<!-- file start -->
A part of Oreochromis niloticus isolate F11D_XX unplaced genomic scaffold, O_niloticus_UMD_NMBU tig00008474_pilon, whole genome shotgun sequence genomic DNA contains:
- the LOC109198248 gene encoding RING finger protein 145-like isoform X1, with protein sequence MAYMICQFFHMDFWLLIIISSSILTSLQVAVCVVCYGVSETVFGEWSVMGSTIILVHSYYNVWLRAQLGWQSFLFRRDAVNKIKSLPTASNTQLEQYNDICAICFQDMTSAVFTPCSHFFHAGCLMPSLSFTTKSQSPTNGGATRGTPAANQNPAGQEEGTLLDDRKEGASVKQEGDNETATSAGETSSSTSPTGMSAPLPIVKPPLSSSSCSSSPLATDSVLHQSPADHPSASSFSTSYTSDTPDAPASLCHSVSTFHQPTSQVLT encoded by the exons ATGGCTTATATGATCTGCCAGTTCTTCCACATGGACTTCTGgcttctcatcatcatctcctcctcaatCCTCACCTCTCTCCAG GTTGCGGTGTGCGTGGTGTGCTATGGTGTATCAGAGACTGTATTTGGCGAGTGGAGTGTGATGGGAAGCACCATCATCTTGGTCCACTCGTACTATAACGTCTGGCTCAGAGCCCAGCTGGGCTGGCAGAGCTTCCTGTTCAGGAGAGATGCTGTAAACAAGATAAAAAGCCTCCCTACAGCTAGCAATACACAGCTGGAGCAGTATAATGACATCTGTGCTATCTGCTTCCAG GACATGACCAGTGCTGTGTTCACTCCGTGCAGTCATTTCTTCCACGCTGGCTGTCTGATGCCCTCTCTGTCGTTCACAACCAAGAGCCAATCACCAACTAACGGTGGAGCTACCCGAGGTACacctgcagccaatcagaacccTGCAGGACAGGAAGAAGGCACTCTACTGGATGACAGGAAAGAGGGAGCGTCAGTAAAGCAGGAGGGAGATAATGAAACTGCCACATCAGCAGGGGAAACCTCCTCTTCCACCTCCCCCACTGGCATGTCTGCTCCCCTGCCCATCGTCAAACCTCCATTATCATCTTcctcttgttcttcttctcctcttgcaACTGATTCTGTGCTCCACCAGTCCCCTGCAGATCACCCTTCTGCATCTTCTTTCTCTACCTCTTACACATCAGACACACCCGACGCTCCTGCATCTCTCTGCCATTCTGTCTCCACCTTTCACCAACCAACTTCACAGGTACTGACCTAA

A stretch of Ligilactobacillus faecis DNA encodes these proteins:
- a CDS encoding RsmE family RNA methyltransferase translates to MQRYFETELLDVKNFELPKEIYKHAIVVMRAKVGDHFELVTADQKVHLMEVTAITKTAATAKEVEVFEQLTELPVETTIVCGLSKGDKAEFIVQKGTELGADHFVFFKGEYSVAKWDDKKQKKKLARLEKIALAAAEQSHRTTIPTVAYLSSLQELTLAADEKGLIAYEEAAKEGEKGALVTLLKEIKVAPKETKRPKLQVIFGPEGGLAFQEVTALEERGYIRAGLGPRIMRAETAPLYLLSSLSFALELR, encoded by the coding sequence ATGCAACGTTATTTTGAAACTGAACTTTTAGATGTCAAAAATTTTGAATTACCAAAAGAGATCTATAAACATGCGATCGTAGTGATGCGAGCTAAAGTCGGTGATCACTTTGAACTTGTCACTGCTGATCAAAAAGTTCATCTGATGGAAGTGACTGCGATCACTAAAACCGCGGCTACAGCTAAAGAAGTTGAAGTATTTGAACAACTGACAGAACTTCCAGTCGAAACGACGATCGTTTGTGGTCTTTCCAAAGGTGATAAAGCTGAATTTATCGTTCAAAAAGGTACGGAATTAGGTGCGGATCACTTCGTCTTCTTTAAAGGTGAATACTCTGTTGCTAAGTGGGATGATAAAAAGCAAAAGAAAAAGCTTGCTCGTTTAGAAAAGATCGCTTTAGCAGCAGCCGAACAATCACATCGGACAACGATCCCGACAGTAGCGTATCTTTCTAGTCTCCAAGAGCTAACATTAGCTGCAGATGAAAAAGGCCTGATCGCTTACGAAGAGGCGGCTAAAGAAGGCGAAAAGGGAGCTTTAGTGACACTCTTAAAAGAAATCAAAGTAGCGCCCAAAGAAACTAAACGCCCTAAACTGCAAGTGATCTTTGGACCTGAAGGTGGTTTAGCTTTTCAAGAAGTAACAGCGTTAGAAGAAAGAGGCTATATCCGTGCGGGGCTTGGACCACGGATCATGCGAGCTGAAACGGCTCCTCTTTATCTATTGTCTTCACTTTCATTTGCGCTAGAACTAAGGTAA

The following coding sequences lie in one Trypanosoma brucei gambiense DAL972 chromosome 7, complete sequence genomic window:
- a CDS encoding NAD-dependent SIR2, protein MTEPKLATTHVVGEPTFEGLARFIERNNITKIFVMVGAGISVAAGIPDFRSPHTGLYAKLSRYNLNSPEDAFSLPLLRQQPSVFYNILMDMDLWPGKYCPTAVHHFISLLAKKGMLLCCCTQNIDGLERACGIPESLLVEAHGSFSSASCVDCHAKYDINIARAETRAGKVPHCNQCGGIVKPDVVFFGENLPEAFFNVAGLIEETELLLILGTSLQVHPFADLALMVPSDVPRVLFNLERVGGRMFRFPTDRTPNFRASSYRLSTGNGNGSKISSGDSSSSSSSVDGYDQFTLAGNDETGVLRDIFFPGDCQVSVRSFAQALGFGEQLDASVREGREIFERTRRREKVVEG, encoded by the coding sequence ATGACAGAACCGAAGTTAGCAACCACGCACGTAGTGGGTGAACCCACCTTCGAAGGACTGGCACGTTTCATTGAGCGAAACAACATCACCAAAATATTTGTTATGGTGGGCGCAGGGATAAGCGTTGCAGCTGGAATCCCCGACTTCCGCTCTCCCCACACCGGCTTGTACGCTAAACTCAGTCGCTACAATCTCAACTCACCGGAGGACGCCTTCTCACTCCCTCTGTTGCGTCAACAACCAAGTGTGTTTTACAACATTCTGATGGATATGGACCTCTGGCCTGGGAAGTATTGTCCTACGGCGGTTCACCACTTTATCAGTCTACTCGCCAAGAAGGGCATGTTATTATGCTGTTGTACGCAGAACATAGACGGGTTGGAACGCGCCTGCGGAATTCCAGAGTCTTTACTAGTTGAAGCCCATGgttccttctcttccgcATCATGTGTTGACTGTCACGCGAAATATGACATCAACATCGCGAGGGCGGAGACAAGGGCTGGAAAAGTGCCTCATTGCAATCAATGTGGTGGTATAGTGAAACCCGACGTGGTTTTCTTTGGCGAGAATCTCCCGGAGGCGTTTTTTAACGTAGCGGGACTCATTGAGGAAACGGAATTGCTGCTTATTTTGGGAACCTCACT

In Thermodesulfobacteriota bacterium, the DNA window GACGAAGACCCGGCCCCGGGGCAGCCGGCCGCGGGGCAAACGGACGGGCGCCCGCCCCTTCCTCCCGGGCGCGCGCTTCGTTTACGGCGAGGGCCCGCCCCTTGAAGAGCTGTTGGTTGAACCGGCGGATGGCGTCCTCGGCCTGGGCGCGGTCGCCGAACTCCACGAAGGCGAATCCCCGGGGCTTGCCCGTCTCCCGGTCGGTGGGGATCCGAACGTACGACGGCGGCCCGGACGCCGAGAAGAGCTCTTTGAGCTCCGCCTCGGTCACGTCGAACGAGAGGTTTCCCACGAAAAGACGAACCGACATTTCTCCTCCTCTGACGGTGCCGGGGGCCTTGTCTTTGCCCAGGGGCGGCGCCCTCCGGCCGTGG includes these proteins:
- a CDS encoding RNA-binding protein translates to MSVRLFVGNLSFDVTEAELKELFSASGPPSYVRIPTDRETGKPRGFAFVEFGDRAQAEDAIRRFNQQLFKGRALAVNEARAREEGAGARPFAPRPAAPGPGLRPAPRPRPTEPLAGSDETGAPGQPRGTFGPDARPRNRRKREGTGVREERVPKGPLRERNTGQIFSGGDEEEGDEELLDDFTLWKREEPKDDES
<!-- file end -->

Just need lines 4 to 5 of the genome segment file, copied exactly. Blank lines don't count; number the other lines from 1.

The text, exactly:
- a CDS encoding RsmE family RNA methyltransferase translates to MQRYFETELLDVKNFELPKEIYKHAIVVMRAKVGDHFELVTADQKVHLMEVTAITKTAATAKEVEVFEQLTELPVETTIVCGLSKGDKAEFIVQKGTELGADHFVFFKGEYSVAKWDDKKQKKKLARLEKIALAAAEQSHRTTIPTVAYLSSLQELTLAADEKGLIAYEEAAKEGEKGALVTLLKEIKVAPKETKRPKLQVIFGPEGGLAFQEVTALEERGYIRAGLGPRIMRAETAPLYLLSSLSFALELR, encoded by the coding sequence ATGCAACGTTATTTTGAAACTGAACTTTTAGATGTCAAAAATTTTGAATTACCAAAAGAGATCTATAAACATGCGATCGTAGTGATGCGAGCTAAAGTCGGTGATCACTTTGAACTTGTCACTGCTGATCAAAAAGTTCATCTGATGGAAGTGACTGCGATCACTAAAACCGCGGCTACAGCTAAAGAAGTTGAAGTATTTGAACAACTGACAGAACTTCCAGTCGAAACGACGATCGTTTGTGGTCTTTCCAAAGGTGATAAAGCTGAATTTATCGTTCAAAAAGGTACGGAATTAGGTGCGGATCACTTCGTCTTCTTTAAAGGTGAATACTCTGTTGCTAAGTGGGATGATAAAAAGCAAAAGAAAAAGCTTGCTCGTTTAGAAAAGATCGCTTTAGCAGCAGCCGAACAATCACATCGGACAACGATCCCGACAGTAGCGTATCTTTCTAGTCTCCAAGAGCTAACATTAGCTGCAGATGAAAAAGGCCTGATCGCTTACGAAGAGGCGGCTAAAGAAGGCGAAAAGGGAGCTTTAGTGACACTCTTAAAAGAAATCAAAGTAGCGCCCAAAGAAACTAAACGCCCTAAACTGCAAGTGATCTTTGGACCTGAAGGTGGTTTAGCTTTTCAAGAAGTAACAGCGTTAGAAGAAAGAGGCTATATCCGTGCGGGGCTTGGACCACGGATCATGCGAGCTGAAACGGCTCCTCTTTATCTATTGTCTTCACTTTCATTTGCGCTAGAACTAAGGTAA

The following coding sequences lie in one Trypanosoma brucei gambiense DAL972 chromosome 7, complete sequence genomic window: